“My boy’s first word was ‘chandelier,’” Margaret said, brushing out her velveteen brown hair and speaking to the maid standing behind her via her reflection in the mirror.
“It pleases me to think that, for most other people, the first word their child says is usually something along the lines of “mummy” or “daddy,” or “bobba,” but for my David, his first word was “chandelier.” Don’t you find that interesting, Judy? You have children, don’t you? I’ve never thought to ask before.”
“I do Ma’am. Three of ‘em. And they eat me out of house and home. But I love ‘em regardless.”
“And Judy, tell me, is your eldest a boy?”
“No, Ma’am. I wasn’t blessed with any males. Three girls. My eldest is called Mary, after my mother. If memory serves, her first word was ‘no.’”
At that Margaret lost herself in laughter, putting down her ivory hairbrush and removing a cigarette from the silver case next to her.
“That’s very funny, Judy … But I didn’t ask.”
“Apologies, Ma’am. My tongue gets away from me sometimes and well, you’re very easy to talk to.”
“No, no, Judy,” Margaret says, turning to her maid to address her head on for the first time that evening. “I would hate to ever give you that impression. You should never, ever think that anything about me is … easy.” At that Margaret approached the woman, put a hand to the back of her neck, and pulled her close to her own face. “Do I look easy to you, Judy?” Receiving no response from the now terrified maid, Margaret took the flesh of the woman’s right cheek between her fingers, pinching it until the blood came to the surface, giving her half a rose glow to sharply contrast the napkin like pallor of the rest of her moon-like face.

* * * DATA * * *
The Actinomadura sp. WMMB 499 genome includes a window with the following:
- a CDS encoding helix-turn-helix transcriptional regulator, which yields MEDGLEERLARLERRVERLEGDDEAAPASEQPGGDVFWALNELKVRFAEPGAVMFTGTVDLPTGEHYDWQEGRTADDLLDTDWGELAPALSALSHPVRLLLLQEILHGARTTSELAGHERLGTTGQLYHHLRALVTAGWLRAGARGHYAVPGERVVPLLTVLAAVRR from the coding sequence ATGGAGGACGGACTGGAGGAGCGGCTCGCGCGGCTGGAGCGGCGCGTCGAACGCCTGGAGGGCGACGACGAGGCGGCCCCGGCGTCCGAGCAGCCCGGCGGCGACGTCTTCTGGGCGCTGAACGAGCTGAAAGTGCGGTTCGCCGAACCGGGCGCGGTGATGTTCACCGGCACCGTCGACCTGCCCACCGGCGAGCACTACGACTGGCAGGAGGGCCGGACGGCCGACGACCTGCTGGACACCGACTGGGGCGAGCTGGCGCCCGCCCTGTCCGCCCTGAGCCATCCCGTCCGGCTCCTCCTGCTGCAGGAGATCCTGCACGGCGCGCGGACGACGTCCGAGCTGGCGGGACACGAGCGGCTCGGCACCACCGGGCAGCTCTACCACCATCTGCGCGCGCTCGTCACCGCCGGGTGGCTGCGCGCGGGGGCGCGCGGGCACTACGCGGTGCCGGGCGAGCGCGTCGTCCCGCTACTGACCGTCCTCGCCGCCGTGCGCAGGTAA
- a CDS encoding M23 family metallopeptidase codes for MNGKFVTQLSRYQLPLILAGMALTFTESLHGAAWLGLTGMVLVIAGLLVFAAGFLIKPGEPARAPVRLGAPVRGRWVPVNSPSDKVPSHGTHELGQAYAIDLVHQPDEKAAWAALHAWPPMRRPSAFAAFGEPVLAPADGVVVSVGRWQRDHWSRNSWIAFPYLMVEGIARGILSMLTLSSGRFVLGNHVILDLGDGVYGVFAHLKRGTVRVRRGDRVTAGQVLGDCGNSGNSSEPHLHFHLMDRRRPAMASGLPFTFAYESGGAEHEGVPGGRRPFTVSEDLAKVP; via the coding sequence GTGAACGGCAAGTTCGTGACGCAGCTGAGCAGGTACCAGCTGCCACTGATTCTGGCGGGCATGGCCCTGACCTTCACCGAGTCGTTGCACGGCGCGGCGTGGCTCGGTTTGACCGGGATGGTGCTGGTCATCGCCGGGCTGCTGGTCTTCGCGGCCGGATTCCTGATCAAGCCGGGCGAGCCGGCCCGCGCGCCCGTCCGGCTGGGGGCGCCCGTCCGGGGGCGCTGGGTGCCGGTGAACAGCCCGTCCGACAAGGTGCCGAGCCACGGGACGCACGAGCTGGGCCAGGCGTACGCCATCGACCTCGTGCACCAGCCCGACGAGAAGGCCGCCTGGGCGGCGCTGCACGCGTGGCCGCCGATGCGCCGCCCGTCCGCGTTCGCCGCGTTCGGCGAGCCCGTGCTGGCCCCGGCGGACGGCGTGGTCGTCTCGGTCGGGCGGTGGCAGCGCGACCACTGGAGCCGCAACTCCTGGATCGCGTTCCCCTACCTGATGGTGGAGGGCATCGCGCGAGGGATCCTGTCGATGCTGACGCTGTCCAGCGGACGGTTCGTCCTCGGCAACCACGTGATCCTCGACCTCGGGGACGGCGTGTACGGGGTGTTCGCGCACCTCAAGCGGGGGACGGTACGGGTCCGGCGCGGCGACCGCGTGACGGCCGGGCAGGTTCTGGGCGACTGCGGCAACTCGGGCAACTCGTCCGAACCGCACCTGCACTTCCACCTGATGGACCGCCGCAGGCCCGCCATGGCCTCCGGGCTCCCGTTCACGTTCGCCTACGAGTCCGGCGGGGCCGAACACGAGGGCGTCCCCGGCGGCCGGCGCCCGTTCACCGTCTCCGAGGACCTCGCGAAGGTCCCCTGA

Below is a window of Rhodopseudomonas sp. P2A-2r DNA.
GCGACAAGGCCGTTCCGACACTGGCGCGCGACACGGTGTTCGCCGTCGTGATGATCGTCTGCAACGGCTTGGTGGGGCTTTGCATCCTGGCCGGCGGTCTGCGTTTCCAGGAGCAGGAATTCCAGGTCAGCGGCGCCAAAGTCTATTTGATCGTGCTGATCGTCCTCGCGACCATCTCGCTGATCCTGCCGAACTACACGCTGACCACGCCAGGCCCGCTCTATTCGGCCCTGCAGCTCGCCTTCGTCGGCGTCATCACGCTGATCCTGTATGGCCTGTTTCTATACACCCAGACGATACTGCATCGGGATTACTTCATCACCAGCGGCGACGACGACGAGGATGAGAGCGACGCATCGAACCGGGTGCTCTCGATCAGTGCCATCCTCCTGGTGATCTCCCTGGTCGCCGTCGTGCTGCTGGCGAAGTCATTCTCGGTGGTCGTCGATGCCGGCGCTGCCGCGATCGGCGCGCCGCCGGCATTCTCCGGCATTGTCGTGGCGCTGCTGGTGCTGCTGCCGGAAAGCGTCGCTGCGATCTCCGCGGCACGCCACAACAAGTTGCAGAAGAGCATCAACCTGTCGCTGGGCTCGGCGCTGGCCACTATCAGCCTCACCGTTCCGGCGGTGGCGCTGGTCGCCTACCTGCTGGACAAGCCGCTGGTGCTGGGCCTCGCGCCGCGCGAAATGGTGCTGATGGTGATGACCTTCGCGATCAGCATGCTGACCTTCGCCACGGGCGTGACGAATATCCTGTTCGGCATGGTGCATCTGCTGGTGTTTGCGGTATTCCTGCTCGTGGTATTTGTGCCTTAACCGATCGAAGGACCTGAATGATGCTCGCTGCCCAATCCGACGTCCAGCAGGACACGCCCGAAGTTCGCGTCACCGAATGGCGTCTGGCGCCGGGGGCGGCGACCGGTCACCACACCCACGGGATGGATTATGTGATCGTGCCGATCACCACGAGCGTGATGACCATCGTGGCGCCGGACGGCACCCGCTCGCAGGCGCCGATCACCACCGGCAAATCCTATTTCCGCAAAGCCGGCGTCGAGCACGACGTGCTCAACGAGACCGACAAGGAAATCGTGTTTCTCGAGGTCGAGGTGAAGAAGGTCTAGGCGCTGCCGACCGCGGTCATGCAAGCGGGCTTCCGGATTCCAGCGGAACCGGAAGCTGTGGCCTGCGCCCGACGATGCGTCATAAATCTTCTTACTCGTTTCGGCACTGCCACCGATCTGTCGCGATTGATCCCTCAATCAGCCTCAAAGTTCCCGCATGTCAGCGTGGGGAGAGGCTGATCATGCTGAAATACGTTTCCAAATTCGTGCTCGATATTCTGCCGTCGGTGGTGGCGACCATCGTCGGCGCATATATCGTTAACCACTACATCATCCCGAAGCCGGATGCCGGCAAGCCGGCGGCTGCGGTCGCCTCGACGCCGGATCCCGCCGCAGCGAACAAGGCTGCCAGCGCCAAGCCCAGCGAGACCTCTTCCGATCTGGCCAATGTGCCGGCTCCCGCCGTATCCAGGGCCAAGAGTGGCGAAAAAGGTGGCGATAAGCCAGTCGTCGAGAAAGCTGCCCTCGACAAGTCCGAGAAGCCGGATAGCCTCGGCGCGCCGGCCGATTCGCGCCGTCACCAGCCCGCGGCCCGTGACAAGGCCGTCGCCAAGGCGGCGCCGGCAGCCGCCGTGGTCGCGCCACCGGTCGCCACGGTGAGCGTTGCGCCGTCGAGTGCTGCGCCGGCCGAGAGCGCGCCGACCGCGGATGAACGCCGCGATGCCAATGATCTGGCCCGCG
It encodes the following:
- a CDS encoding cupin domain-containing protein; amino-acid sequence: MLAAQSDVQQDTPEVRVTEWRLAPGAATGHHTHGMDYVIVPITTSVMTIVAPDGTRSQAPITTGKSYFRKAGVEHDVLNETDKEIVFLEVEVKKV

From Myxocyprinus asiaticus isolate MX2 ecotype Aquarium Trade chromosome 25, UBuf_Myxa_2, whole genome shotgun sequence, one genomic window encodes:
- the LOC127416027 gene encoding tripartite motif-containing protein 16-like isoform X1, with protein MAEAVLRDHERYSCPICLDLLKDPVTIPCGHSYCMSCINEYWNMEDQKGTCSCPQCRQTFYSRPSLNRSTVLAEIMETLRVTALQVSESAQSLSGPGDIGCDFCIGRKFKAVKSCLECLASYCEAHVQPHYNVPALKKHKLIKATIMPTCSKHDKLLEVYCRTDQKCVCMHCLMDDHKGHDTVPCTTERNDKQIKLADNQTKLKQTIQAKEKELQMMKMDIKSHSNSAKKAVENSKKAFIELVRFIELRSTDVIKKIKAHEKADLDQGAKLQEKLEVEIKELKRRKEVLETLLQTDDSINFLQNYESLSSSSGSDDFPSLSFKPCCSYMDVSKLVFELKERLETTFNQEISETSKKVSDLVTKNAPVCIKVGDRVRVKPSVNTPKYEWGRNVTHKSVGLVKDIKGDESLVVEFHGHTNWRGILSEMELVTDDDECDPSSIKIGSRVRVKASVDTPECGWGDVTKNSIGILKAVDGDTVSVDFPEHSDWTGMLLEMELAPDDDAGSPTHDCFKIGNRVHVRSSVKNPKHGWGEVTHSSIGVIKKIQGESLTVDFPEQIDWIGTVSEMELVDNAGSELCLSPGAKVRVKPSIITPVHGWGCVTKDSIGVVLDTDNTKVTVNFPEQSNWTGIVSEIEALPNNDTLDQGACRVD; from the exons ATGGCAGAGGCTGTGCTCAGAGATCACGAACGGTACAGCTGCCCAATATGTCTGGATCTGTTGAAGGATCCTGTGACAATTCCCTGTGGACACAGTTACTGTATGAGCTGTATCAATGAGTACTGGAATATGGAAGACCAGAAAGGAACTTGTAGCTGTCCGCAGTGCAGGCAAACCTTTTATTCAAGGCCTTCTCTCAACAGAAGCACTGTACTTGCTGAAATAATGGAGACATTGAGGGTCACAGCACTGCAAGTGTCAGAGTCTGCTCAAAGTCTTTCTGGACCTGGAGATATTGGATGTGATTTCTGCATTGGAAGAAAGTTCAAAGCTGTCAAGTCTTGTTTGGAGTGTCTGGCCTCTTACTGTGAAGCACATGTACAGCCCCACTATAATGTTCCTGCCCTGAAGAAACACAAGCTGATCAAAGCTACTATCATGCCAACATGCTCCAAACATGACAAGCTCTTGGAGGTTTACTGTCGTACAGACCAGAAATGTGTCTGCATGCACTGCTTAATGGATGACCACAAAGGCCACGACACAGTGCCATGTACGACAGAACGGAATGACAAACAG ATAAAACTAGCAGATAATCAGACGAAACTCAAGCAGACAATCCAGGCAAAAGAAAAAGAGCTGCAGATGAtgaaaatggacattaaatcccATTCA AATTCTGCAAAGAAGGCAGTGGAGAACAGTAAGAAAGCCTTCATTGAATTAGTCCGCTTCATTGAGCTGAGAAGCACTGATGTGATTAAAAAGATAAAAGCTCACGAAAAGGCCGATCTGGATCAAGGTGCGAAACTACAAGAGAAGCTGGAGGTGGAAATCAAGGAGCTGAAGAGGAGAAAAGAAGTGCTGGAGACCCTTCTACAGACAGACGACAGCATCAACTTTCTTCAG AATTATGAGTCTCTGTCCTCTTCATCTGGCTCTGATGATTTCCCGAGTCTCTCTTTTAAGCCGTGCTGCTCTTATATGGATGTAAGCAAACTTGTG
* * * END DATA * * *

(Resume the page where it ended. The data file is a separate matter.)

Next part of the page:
“You can leave. Now. Judy,” said Margaret, as though she were a waiter who had just asked if she’d like more butter, and not the woman who had helped raise her.
Now alone in the room, a rare thing to happen in Windsor, Margaret went about putting the finishing touches on her outfit for the evening. At 10pm, the rest of the house was either in bed, or getting ready for it, but not her. She was going out. Her husband, Tony, was nowhere to be found, on another one of his “trips,” and the children were, she assumed, tucked safely in their respective beds, like little birds in little flannel nests. She sat back down at her dressing table, carefully applying her lipstick, watching her own eyes carefully in the mirror.
“Easy. Easy. A go-er. Easy,” she mouthed to her reflection, like a spell.
Walking to her armoire she pushed through coat upon coat, looking for the perfect one. Silk. Satin. Linen. Sheepskin. Rabbit. She loved her white rabbit coat, a gift from her husband, but it was a bit too short for the season. Even though it was April, and spring had technically arrived, there was still snow on the ground. Looking out the window she thought of last Christmas, and how Tony had told her the story of how the coat had been custom made, just for her. Sitting together on the floor, under the 12-foot glimmering tree wedged in-between their adjoining rooms, he had told her that he personally shot and killed every rabbit that went into the coat, but wasn’t able to get enough of them to make it more than waist length. He chuckled telling her that as he laid on his stomach in the snow during the hunting process he’d count off sections of the coat based on each splatter of rabbit blood to steam the snow.
“Splatter. Collar. Splatter. Left shoulder. Splatter. Right shoulder. Splatter. Mid-section,” he’d recounted, trying to shock her.
Buttoning the very coat in question, and then situating a matching hat on top of her shining hair, she recalled what she’d told her husband at the end of his story that night.
“Tony. This coat is beautiful. But next time I want the snow to steam for weeks.”